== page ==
Facebook helps pupils fail - research
Facebook is helping pupils to fail school, University of Canterbury research suggests.
Psychology masters student Milesa Cepe found that the more high school pupils check the social networking site, the lower their grades.
Some pupils who spoke to Fairfax News said they never turned Facebook off and had it running in the background on their phones and laptop computers during lessons.
"Almost 40 per cent of high school students who checked Facebook between 21 and 31-plus times a day either had low grades or failed," Cepe said.
"Whereas 49 per cent of students who checked Facebook up to just four times a day had grades that were merit and above."
Cepe surveyed 106 high school pupils, 211 university students and their parents.
She found that 93 per cent of high school pupils and university students checked Facebook at least once a day, with high school pupils spending more time online.
However, regularly checking Facebook was just one factor in why pupils failed to achieve.
"The students may already be struggling academically and Facebook is used as a tool to relieve academic stress," Cepe said.
"It's important to note the 60 per cent of students who had high Facebook usage, 21 to 31-plus times a day, also achieved merit and above."
She said that schools encouraged pupils to use tablets and laptops but did not teach them how to manage their downtime from study effectively.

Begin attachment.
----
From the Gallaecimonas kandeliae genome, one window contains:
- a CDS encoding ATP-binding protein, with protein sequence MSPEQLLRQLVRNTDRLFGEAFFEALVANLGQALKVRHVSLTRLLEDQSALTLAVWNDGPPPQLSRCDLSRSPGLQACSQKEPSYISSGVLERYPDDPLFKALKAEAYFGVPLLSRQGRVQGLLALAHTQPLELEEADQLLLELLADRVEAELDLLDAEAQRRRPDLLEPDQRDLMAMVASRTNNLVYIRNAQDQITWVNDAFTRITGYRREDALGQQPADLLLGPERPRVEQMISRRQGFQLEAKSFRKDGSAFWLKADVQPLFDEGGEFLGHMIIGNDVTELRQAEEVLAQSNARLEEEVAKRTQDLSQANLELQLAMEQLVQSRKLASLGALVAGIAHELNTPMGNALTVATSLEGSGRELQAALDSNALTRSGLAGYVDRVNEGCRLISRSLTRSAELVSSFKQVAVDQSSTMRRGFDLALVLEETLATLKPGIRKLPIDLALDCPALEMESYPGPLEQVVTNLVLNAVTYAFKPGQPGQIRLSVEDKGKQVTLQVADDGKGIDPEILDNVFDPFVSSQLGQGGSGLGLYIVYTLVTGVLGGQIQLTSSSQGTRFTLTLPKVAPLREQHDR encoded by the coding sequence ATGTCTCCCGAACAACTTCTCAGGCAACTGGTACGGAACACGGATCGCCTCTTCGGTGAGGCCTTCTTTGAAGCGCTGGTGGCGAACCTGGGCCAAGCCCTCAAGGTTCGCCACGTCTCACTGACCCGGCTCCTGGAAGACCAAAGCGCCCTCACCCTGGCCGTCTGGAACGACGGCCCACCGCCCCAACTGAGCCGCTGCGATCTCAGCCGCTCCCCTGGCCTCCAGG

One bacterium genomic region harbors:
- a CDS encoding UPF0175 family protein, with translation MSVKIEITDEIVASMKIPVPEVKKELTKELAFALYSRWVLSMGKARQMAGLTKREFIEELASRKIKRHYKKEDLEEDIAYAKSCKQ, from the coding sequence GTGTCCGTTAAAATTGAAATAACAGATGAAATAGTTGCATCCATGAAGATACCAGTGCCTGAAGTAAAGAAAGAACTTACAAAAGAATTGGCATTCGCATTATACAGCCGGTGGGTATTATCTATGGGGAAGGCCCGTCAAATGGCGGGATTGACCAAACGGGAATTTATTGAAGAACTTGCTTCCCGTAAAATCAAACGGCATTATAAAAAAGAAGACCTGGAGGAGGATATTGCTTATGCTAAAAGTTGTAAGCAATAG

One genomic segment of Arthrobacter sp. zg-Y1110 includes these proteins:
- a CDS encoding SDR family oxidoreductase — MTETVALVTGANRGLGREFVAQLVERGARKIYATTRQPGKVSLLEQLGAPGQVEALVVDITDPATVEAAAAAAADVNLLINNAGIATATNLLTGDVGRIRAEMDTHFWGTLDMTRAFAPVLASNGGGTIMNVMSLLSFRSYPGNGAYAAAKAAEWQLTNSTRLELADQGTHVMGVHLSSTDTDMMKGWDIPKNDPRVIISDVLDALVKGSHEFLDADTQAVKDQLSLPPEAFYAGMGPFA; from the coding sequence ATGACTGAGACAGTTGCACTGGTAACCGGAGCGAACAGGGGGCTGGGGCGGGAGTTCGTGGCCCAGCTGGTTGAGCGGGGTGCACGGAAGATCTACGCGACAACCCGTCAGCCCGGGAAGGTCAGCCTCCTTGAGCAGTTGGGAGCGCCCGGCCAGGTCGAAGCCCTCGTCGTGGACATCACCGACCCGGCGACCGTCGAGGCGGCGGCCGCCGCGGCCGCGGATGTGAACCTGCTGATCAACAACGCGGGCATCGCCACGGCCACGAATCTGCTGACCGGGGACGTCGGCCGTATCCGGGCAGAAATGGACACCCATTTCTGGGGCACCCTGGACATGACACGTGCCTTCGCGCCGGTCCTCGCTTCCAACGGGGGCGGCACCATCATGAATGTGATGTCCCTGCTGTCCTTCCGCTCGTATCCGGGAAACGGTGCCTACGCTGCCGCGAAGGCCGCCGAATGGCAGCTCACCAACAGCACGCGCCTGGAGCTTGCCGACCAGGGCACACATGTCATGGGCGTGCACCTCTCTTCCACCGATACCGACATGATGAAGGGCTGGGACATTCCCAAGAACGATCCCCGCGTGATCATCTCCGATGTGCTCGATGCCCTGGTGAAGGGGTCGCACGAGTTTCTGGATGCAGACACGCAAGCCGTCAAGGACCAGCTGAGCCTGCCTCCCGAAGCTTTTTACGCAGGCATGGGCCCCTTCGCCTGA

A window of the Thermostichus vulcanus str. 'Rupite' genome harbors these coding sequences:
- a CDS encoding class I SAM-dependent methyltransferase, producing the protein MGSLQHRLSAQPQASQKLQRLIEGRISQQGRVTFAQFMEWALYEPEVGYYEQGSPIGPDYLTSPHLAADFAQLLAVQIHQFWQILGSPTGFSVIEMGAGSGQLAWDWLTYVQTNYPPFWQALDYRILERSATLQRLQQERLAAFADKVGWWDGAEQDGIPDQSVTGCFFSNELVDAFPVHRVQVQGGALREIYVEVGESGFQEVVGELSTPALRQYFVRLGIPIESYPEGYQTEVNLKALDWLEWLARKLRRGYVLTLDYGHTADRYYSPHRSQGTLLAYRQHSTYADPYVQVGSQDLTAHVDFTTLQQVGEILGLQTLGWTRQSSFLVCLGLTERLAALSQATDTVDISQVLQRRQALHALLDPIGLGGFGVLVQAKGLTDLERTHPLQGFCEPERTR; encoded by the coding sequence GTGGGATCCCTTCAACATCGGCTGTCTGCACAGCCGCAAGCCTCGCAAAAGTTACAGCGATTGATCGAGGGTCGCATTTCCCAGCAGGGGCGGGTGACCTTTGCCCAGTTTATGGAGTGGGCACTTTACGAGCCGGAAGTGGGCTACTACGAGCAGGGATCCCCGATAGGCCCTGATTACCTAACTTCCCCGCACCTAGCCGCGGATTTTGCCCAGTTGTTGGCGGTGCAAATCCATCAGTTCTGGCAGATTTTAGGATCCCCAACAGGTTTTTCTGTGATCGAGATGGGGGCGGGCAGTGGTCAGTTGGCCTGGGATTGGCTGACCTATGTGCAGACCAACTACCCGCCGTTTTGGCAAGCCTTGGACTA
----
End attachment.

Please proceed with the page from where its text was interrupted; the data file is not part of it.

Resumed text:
That meant pupils were spending too much "reward time" on Facebook when they completed an assignment, instead of moving on to the next one.
"If you overuse rewards while you study, you do not succeed as well as those who can handle rewards," she said.
Hornby High School principal Richard Edmundson said pupils should not use Facebook at school.
"That said, it is increasingly difficult to stop the use of technology," he said.
"Twenty-first century learning encourages learning anywhere, any time and anyhow."
However, Edmundson said he would be "surprised if using Facebook is causing low academic achievement".
"But I can see how it is an outcome of a lack of engagement with learning," he said.
"It is giving them something to do when they are not engaged.
"One upon a time they would be doing something else, like watching Days of Our Lives and daytime soaps."
- The Press